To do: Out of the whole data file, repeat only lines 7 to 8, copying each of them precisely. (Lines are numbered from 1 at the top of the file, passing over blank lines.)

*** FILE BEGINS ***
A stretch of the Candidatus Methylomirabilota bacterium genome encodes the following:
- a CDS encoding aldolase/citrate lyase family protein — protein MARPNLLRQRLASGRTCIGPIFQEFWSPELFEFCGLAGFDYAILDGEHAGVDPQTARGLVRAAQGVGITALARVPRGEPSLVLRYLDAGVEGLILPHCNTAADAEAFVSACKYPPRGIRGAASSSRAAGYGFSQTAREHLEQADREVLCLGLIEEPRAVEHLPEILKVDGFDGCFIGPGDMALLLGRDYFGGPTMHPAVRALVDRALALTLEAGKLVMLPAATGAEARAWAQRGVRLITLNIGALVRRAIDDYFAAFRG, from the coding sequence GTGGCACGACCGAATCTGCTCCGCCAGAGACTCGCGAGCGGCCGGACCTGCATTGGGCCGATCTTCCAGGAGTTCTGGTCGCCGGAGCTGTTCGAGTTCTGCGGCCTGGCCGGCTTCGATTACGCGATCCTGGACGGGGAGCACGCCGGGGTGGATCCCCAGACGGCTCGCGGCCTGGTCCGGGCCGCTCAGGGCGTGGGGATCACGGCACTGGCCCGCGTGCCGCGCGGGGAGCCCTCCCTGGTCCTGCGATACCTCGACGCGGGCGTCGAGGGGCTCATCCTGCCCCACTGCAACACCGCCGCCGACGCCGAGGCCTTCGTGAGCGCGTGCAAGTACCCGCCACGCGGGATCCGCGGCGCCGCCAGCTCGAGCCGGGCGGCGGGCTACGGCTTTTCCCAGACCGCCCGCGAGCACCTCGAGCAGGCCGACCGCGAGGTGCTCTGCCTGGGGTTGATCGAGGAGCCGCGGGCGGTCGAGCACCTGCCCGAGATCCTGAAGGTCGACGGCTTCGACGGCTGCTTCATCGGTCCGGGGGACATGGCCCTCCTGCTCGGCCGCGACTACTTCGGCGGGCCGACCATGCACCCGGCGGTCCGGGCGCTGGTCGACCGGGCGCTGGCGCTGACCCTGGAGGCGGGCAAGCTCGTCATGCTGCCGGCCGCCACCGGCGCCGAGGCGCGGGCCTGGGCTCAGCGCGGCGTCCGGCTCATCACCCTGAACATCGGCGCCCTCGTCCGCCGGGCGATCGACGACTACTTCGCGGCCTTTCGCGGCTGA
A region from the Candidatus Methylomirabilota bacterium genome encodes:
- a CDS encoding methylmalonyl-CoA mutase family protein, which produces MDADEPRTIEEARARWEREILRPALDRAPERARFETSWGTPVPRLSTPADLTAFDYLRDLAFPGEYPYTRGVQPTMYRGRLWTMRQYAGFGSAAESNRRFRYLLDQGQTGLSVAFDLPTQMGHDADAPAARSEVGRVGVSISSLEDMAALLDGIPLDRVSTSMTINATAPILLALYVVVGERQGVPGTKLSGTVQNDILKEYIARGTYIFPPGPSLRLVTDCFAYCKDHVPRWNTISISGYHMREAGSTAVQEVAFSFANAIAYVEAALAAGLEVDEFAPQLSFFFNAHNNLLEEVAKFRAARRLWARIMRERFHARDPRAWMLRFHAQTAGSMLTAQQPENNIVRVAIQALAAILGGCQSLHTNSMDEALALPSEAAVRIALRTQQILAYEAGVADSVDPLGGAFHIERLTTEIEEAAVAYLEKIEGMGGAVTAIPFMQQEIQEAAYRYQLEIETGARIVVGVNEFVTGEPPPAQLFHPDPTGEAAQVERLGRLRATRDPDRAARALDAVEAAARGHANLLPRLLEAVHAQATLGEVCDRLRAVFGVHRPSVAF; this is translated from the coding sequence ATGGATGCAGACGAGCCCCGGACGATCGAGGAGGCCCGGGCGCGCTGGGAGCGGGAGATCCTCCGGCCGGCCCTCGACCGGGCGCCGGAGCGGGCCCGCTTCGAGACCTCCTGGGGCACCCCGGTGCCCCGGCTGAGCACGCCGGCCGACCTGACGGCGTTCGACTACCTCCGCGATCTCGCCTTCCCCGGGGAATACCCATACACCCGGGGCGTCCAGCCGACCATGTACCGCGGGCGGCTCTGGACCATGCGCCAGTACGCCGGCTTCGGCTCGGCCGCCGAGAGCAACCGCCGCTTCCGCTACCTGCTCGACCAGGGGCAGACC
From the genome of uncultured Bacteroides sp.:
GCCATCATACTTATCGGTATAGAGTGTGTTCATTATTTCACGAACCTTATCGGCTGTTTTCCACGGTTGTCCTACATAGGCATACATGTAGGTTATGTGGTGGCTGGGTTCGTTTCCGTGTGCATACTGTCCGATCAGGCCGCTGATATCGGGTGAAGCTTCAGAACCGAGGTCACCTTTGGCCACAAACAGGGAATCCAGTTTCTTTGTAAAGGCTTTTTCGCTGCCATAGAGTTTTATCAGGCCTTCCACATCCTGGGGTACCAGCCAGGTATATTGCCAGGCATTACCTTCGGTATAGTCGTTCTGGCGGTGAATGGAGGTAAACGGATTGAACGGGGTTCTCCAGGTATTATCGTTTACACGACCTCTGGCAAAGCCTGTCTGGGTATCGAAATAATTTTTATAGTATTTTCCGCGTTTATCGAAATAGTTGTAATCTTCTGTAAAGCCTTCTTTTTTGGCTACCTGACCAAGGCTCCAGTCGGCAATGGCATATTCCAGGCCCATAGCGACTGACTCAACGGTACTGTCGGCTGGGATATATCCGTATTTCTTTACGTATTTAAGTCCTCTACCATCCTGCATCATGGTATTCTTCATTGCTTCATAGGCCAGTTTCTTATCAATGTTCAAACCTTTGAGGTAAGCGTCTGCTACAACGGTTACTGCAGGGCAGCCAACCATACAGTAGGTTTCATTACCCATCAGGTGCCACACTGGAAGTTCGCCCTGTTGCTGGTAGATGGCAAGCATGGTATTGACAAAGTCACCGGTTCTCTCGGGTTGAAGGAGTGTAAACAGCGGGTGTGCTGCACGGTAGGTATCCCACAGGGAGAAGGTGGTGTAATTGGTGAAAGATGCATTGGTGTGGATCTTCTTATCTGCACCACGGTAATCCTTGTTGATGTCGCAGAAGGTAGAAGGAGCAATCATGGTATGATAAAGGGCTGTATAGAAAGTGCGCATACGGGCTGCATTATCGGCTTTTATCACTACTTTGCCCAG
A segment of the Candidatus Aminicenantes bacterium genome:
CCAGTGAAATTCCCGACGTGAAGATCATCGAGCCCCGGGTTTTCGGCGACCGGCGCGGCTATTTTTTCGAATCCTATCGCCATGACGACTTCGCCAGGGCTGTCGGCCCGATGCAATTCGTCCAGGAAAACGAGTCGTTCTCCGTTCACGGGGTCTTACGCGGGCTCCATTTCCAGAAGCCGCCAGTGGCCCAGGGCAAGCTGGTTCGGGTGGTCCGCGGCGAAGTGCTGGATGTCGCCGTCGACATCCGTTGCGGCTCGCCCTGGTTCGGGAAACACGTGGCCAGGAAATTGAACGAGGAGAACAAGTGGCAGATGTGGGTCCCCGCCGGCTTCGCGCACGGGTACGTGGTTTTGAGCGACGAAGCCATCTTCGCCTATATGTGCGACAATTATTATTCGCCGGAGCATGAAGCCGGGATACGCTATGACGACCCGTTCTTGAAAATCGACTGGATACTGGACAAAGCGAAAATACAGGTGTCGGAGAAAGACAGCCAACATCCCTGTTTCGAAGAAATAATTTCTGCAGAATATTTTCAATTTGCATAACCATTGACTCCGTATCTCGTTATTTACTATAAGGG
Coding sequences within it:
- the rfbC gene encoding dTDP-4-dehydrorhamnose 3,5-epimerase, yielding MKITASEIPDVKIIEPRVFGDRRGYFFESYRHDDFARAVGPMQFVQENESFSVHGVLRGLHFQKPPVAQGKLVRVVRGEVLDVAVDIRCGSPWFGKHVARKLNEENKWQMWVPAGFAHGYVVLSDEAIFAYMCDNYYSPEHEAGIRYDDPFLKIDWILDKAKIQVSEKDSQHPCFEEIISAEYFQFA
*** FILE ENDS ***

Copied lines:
A segment of the Candidatus Aminicenantes bacterium genome:
CCAGTGAAATTCCCGACGTGAAGATCATCGAGCCCCGGGTTTTCGGCGACCGGCGCGGCTATTTTTTCGAATCCTATCGCCATGACGACTTCGCCAGGGCTGTCGGCCCGATGCAATTCGTCCAGGAAAACGAGTCGTTCTCCGTTCACGGGGTCTTACGCGGGCTCCATTTCCAGAAGCCGCCAGTGGCCCAGGGCAAGCTGGTTCGGGTGGTCCGCGGCGAAGTGCTGGATGTCGCCGTCGACATCCGTTGCGGCTCGCCCTGGTTCGGGAAACACGTGGCCAGGAAATTGAACGAGGAGAACAAGTGGCAGATGTGGGTCCCCGCCGGCTTCGCGCACGGGTACGTGGTTTTGAGCGACGAAGCCATCTTCGCCTATATGTGCGACAATTATTATTCGCCGGAGCATGAAGCCGGGATACGCTATGACGACCCGTTCTTGAAAATCGACTGGATACTGGACAAAGCGAAAATACAGGTGTCGGAGAAAGACAGCCAACATCCCTGTTTCGAAGAAATAATTTCTGCAGAATATTTTCAATTTGCATAACCATTGACTCCGTATCTCGTTATTTACTATAAGGG